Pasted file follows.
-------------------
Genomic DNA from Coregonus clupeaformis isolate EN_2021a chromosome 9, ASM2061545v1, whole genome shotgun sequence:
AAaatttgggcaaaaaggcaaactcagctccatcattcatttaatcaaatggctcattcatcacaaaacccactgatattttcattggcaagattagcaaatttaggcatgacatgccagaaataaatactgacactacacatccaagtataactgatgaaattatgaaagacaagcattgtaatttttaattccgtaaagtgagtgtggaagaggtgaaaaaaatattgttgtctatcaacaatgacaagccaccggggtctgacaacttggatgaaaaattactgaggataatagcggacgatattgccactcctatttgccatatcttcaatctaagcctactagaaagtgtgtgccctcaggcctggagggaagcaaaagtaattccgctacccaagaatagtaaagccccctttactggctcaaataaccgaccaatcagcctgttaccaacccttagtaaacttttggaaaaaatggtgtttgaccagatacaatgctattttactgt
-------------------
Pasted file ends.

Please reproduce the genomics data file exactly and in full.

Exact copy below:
Genomic DNA from Coregonus clupeaformis isolate EN_2021a chromosome 9, ASM2061545v1, whole genome shotgun sequence:
AAaatttgggcaaaaaggcaaactcagctccatcattcatttaatcaaatggctcattcatcacaaaacccactgatattttcattggcaagattagcaaatttaggcatgacatgccagaaataaatactgacactacacatccaagtataactgatgaaattatgaaagacaagcattgtaatttttaattccgtaaagtgagtgtggaagaggtgaaaaaaatattgttgtctatcaacaatgacaagccaccggggtctgacaacttggatgaaaaattactgaggataatagcggacgatattgccactcctatttgccatatcttcaatctaagcctactagaaagtgtgtgccctcaggcctggagggaagcaaaagtaattccgctacccaagaatagtaaagccccctttactggctcaaataaccgaccaatcagcctgttaccaacccttagtaaacttttggaaaaaatggtgtttgaccagatacaatgctattttactgt